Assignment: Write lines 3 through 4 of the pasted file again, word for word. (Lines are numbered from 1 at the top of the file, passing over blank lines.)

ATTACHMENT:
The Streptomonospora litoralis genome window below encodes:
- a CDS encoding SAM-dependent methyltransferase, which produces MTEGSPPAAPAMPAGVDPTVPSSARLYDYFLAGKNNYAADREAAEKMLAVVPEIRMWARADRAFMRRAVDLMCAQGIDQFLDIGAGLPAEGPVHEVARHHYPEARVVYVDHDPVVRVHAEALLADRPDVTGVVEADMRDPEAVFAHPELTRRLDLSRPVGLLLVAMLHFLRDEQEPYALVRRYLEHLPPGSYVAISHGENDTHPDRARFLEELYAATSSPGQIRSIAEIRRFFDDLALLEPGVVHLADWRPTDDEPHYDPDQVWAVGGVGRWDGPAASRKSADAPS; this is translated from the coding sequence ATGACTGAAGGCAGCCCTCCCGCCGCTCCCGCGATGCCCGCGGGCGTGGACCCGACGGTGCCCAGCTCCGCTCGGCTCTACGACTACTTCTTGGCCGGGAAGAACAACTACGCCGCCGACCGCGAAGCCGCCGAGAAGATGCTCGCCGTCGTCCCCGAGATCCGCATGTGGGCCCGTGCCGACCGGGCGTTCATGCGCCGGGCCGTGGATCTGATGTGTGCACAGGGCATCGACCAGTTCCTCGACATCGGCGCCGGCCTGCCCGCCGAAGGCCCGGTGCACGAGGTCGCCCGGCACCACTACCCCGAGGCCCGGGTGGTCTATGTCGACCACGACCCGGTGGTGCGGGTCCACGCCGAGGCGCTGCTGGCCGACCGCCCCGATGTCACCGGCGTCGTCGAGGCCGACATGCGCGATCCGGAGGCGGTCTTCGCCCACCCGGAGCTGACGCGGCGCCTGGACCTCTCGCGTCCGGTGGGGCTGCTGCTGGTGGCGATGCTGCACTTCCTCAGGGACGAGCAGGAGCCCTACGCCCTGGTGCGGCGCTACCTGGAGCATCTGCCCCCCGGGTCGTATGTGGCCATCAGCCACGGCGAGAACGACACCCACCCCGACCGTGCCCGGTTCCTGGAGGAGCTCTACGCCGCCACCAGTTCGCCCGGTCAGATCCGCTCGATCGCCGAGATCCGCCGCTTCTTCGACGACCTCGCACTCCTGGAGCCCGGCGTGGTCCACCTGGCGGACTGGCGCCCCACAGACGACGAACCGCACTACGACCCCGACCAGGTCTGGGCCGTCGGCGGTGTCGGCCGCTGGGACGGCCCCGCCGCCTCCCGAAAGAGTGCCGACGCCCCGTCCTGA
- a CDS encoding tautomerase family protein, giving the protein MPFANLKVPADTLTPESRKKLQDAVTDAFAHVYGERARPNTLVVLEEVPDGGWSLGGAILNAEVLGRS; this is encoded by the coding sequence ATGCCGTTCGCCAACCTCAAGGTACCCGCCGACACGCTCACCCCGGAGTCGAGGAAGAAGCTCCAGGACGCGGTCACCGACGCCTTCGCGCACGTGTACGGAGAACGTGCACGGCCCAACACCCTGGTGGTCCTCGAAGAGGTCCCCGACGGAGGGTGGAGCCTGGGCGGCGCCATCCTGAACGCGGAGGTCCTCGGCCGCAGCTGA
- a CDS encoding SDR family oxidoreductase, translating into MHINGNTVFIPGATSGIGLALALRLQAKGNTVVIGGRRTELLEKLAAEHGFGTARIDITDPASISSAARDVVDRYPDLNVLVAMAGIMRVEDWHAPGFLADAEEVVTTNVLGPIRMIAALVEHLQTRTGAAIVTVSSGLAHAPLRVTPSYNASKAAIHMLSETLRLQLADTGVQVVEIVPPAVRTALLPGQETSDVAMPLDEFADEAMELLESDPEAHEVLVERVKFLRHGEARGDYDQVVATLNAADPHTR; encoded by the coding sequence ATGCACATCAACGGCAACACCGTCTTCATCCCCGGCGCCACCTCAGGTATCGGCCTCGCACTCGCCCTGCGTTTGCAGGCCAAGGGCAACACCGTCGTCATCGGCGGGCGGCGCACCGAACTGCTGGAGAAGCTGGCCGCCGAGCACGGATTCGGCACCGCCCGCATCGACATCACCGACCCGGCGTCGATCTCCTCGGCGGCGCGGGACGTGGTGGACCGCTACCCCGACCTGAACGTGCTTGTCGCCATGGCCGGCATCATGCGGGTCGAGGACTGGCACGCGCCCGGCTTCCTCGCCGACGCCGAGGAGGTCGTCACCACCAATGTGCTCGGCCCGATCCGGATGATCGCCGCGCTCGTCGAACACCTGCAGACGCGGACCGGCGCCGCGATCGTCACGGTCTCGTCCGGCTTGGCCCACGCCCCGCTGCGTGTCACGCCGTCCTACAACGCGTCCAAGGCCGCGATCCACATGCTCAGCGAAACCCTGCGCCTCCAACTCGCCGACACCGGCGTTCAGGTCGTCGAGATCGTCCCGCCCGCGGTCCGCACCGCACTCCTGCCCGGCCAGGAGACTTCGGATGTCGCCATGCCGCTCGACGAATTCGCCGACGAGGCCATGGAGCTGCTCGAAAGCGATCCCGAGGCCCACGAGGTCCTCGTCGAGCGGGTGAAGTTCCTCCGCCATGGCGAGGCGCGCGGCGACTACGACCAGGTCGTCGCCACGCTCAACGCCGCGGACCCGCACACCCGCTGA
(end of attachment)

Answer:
- a CDS encoding tautomerase family protein, giving the protein MPFANLKVPADTLTPESRKKLQDAVTDAFAHVYGERARPNTLVVLEEVPDGGWSLGGAILNAEVLGRS; this is encoded by the coding sequence ATGCCGTTCGCCAACCTCAAGGTACCCGCCGACACGCTCACCCCGGAGTCGAGGAAGAAGCTCCAGGACGCGGTCACCGACGCCTTCGCGCACGTGTACGGAGAACGTGCACGGCCCAACACCCTGGTGGTCCTCGAAGAGGTCCCCGACGGAGGGTGGAGCCTGGGCGGCGCCATCCTGAACGCGGAGGTCCTCGGCCGCAGCTGA
- a CDS encoding SDR family oxidoreductase, translating into MHINGNTVFIPGATSGIGLALALRLQAKGNTVVIGGRRTELLEKLAAEHGFGTARIDITDPASISSAARDVVDRYPDLNVLVAMAGIMRVEDWHAPGFLADAEEVVTTNVLGPIRMIAALVEHLQTRTGAAIVTVSSGLAHAPLRVTPSYNASKAAIHMLSETLRLQLADTGVQVVEIVPPAVRTALLPGQETSDVAMPLDEFADEAMELLESDPEAHEVLVERVKFLRHGEARGDYDQVVATLNAADPHTR; encoded by the coding sequence ATGCACATCAACGGCAACACCGTCTTCATCCCCGGCGCCACCTCAGGTATCGGCCTCGCACTCGCCCTGCGTTTGCAGGCCAAGGGCAACACCGTCGTCATCGGCGGGCGGCGCACCGAACTGCTGGAGAAGCTGGCCGCCGAGCACGGATTCGGCACCGCCCGCATCGACATCACCGACCCGGCGTCGATCTCCTCGGCGGCGCGGGACGTGGTGGACCGCTACCCCGACCTGAACGTGCTTGTCGCCATGGCCGGCATCATGCGGGTCGAGGACTGGCACGCGCCCGGCTTCCTCGCCGACGCCGAGGAGGTCGTCACCACCAATGTGCTCGGCCCGATCCGGATGATCGCCGCGCTCGTCGAACACCTGCAGACGCGGACCGGCGCCGCGATCGTCACGGTCTCGTCCGGCTTGGCCCACGCCCCGCTGCGTGTCACGCCGTCCTACAACGCGTCCAAGGCCGCGATCCACATGCTCAGCGAAACCCTGCGCCTCCAACTCGCCGACACCGGCGTTCAGGTCGTCGAGATCGTCCCGCCCGCGGTCCGCACCGCACTCCTGCCCGGCCAGGAGACTTCGGATGTCGCCATGCCGCTCGACGAATTCGCCGACGAGGCCATGGAGCTGCTCGAAAGCGATCCCGAGGCCCACGAGGTCCTCGTCGAGCGGGTGAAGTTCCTCCGCCATGGCGAGGCGCGCGGCGACTACGACCAGGTCGTCGCCACGCTCAACGCCGCGGACCCGCACACCCGCTGA